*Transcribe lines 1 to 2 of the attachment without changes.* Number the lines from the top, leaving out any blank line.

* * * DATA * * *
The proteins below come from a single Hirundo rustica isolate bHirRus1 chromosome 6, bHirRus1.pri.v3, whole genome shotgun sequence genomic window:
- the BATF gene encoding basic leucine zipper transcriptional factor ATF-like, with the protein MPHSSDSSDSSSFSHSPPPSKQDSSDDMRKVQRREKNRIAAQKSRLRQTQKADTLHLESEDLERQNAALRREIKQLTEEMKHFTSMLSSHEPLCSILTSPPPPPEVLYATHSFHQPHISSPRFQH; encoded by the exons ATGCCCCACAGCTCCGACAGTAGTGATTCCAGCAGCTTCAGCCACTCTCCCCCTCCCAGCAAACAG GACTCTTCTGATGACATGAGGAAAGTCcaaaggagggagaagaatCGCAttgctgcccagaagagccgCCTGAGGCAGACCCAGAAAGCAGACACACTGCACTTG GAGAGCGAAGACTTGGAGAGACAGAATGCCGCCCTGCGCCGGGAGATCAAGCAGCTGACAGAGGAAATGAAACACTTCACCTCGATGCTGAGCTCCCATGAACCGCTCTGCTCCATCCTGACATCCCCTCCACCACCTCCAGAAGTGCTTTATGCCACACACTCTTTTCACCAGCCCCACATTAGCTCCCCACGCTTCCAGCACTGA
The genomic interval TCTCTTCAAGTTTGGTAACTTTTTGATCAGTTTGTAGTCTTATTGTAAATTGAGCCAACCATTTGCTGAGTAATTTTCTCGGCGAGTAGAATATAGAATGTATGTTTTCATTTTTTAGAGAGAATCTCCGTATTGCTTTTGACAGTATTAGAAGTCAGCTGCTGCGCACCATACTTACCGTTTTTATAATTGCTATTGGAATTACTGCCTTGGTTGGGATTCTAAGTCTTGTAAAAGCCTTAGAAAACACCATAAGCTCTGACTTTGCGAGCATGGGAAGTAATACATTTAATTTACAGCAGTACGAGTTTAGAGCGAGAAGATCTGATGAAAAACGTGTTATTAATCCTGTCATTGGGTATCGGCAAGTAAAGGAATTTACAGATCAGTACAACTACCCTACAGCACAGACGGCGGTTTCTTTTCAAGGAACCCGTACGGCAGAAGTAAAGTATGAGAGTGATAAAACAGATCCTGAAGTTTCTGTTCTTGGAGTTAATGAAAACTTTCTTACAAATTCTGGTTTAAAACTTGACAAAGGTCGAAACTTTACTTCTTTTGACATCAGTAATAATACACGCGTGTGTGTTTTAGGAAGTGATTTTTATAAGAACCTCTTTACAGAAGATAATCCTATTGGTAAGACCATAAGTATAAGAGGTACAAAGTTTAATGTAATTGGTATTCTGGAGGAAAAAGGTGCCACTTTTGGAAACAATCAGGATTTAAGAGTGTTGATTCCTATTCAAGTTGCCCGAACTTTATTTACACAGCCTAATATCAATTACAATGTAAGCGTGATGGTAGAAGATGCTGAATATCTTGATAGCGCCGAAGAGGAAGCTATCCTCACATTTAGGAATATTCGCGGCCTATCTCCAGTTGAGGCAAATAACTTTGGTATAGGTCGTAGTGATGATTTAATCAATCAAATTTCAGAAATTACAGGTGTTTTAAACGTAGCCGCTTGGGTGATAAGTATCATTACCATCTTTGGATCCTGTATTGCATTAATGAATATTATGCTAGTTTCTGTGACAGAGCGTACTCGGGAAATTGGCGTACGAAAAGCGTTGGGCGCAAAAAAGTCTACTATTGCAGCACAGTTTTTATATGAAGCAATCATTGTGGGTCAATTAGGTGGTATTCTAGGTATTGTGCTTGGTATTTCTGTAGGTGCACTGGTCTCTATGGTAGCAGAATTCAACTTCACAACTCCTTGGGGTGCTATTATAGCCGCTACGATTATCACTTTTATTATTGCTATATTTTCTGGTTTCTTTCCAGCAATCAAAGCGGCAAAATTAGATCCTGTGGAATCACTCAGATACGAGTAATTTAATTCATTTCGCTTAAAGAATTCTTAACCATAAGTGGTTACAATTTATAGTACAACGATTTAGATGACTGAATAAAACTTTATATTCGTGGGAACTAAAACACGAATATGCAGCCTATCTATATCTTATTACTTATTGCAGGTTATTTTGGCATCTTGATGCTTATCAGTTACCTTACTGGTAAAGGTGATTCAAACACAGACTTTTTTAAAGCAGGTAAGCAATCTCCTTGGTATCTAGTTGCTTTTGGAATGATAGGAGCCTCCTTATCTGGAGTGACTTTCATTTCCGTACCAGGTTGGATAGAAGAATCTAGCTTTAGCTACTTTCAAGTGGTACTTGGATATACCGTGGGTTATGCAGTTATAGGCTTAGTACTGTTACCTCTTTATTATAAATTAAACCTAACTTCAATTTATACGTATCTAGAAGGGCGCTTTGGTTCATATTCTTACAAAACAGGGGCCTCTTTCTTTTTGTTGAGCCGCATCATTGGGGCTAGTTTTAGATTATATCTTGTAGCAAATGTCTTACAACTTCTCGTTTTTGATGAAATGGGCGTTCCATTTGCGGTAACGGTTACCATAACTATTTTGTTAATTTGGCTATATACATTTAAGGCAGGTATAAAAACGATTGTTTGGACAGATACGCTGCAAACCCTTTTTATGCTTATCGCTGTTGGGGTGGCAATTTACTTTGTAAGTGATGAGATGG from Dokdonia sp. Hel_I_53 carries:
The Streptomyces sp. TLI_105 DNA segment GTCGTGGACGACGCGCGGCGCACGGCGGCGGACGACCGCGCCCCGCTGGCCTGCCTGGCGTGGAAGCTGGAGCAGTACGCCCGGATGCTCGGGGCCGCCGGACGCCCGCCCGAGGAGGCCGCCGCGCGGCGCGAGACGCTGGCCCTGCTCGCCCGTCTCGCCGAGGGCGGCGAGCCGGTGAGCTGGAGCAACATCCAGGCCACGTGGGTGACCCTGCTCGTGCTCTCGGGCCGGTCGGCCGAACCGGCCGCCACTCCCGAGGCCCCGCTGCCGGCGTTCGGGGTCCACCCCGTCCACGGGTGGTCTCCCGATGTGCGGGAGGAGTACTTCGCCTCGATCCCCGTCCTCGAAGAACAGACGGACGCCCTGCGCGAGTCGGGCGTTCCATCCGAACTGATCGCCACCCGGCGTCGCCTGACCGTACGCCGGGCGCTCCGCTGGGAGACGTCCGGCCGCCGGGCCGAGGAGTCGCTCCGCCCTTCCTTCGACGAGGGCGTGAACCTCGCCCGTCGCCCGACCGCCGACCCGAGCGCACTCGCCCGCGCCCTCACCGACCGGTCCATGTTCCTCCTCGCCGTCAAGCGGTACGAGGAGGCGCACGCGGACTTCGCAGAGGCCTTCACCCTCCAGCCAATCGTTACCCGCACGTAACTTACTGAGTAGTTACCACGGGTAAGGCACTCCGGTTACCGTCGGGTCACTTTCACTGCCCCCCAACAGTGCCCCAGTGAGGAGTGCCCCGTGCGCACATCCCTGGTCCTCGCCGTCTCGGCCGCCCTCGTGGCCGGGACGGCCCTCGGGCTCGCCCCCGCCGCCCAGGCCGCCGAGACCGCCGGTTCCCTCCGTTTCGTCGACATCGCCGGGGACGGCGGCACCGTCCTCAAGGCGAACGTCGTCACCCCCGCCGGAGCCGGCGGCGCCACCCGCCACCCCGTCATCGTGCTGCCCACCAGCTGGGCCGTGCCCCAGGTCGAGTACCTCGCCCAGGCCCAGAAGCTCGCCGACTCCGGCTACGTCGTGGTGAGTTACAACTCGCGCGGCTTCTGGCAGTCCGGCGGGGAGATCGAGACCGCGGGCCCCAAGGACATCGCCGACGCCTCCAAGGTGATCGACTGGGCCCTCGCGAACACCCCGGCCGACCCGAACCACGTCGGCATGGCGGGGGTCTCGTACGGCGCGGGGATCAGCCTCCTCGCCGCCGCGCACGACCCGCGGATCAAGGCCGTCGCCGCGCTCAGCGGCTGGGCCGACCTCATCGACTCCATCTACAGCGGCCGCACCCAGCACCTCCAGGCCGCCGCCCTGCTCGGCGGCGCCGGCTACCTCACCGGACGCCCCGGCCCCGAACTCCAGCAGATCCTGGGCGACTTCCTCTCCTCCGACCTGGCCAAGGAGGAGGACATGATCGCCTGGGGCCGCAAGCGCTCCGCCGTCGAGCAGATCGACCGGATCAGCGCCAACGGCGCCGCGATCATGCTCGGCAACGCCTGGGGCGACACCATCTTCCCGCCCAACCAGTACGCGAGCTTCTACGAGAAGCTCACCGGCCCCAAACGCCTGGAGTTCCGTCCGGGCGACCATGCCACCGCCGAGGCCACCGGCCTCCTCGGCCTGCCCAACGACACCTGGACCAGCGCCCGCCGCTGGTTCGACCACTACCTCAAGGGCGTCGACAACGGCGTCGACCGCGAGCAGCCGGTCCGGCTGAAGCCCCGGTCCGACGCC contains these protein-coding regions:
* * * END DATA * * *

The proteins below come from a single Hirundo rustica isolate bHirRus1 chromosome 6, bHirRus1.pri.v3, whole genome shotgun sequence genomic window:
- the BATF gene encoding basic leucine zipper transcriptional factor ATF-like, with the protein MPHSSDSSDSSSFSHSPPPSKQDSSDDMRKVQRREKNRIAAQKSRLRQTQKADTLHLESEDLERQNAALRREIKQLTEEMKHFTSMLSSHEPLCSILTSPPPPPEVLYATHSFHQPHISSPRFQH; encoded by the exons ATGCCCCACAGCTCCGACAGTAGTGATTCCAGCAGCTTCAGCCACTCTCCCCCTCCCAGCAAACAG GACTCTTCTGATGACATGAGGAAAGTCcaaaggagggagaagaatCGCAttgctgcccagaagagccgCCTGAGGCAGACCCAGAAAGCAGACACACTGCACTTG GAGAGCGAAGACTTGGAGAGACAGAATGCCGCCCTGCGCCGGGAGATCAAGCAGCTGACAGAGGAAATGAAACACTTCACCTCGATGCTGAGCTCCCATGAACCGCTCTGCTCCATCCTGACATCCCCTCCACCACCTCCAGAAGTGCTTTATGCCACACACTCTTTTCACCAGCCCCACATTAGCTCCCCACGCTTCCAGCACTGA